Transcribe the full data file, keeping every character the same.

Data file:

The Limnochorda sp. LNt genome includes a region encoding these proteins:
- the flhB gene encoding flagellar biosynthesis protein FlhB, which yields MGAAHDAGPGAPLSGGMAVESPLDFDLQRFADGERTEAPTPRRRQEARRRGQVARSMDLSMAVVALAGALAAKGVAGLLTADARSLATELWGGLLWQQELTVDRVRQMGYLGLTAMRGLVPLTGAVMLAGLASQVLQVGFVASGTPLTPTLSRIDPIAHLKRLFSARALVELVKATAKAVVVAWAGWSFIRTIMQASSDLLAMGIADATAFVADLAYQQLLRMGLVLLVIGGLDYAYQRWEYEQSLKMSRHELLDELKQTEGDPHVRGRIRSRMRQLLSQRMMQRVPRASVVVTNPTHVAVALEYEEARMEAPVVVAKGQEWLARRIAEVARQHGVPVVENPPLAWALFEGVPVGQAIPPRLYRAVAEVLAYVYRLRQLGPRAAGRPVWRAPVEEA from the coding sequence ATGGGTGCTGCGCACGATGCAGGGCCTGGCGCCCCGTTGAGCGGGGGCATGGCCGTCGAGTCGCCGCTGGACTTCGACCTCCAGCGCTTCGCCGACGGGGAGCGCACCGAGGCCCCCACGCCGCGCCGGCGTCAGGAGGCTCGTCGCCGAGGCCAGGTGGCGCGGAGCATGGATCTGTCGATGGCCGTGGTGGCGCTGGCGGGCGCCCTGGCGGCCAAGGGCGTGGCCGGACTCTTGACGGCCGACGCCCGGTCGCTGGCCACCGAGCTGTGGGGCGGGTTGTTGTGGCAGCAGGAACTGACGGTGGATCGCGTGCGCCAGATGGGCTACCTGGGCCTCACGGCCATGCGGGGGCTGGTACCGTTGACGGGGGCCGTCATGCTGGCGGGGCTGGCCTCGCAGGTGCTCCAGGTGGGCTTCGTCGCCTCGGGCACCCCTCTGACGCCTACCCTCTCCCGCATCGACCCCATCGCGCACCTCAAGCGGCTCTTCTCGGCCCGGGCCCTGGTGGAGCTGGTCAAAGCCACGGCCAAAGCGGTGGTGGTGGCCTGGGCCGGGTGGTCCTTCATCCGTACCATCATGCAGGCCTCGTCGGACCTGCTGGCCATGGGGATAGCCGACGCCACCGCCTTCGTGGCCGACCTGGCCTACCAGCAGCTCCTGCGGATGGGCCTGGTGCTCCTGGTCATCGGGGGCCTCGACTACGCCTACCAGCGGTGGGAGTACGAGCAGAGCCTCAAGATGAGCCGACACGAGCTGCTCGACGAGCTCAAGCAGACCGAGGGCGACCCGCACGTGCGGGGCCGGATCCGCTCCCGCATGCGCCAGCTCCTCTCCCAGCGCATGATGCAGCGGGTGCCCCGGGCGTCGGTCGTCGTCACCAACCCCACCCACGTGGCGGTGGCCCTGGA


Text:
The Limnochorda sp. LNt genome includes a region encoding these proteins:
- the flhB gene encoding flagellar biosynthesis protein FlhB, which yields MGAAHDAGPGAPLSGGMAVESPLDFDLQRFADGERTEAPTPRRRQEARRRGQVARSMDLSMAVVALAGALAAKGVAGLLTADARSLATELWGGLLWQQELTVDRVRQMGYLGLTAMRGLVPLTGAVMLAGLASQVLQVGFVASGTPLTPTLSRIDPIAHLKRLFSARALVELVKATAKAVVVAWAGWSFIRTIMQASSDLLAMGIADATAFVADLAYQQLLRMGLVLLVIGGLDYAYQRWEYEQSLKMSRHELLDELKQTEGDPHVRGRIRSRMRQLLSQRMMQRVPRASVVVTNPTHVAVALEYEEARMEAPVVVAKGQEWLARRIAEVARQHGVPVVENPPLAWALFEGVPVGQAIPPRLYRAVAEVLAYVYRLRQLGPRAAGRPVWRAPVEEA from the coding sequence ATGGGTGCTGCGCACGATGCAGGGCCTGGCGCCCCGTTGAGCGGGGGCATGGCCGTCGAGTCGCCGCTGGACTTCGACCTCCAGCGCTTCGCCGACGGGGAGCGCACCGAGGCCCCCACGCCGCGCCGGCGTCAGGAGGCTCGTCGCCGAGGCCAGGTGGCGCGGAGCATGGATCTGTCGATGGCCGTGGTGGCGCTGGCGGGCGCCCTGGCGGCCAAGGGCGTGGCCGGACTCTTGACGGCCGACGCCCGGTCGCTGGCCACCGAGCTGTGGGGCGGGTTGTTGTGGCAGCAGGAACTGACGGTGGATCGCGTGCGCCAGATGGGCTACCTGGGCCTCACGGCCATGCGGGGGCTGGTACCGTTGACGGGGGCCGTCATGCTGGCGGGGCTGGCCTCGCAGGTGCTCCAGGTGGGCTTCGTCGCCTCGGGCACCCCTCTGACGCCTACCCTCTCCCGCATCGACCCCATCGCGCACCTCAAGCGGCTCTTCTCGGCCCGGGCCCTGGTGGAGCTGGTCAAAGCCACGGCCAAAGCGGTGGTGGTGGCCTGGGCCGGGTGGTCCTTCATCCGTACCATCATGCAGGCCTCGTCGGACCTGCTGGCCATGGGGATAGCCGACGCCACCGCCTTCGTGGCCGACCTGGCCTACCAGCAGCTCCTGCGGATGGGCCTGGTGCTCCTGGTCATCGGGGGCCTCGACTACGCCTACCAGCGGTGGGAGTACGAGCAGAGCCTCAAGATGAGCCGACACGAGCTGCTCGACGAGCTCAAGCAGACCGAGGGCGACCCGCACGTGCGGGGCCGGATCCGCTCCCGCATGCGCCAGCTCCTCTCCCAGCGCATGATGCAGCGGGTGCCCCGGGCGTCGGTCGTCGTCACCAACCCCACCCACGTGGCGGTGGCCCTGGA